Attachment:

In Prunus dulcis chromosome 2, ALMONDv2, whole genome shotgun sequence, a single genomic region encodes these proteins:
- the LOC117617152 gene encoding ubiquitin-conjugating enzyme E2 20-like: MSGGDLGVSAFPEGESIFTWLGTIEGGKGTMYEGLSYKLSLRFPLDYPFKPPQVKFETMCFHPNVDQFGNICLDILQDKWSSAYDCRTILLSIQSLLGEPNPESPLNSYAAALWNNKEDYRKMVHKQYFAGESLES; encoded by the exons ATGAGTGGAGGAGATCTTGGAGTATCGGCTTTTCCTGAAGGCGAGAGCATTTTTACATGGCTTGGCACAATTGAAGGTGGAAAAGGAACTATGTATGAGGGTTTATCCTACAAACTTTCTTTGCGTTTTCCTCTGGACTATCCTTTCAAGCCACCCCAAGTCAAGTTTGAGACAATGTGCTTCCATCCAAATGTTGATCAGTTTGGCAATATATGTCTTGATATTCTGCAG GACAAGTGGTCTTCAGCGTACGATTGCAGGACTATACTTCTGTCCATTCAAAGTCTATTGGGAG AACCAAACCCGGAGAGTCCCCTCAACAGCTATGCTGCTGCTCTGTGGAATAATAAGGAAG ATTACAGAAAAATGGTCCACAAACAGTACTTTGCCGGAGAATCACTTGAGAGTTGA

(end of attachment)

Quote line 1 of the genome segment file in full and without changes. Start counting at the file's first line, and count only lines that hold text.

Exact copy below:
In Prunus dulcis chromosome 2, ALMONDv2, whole genome shotgun sequence, a single genomic region encodes these proteins: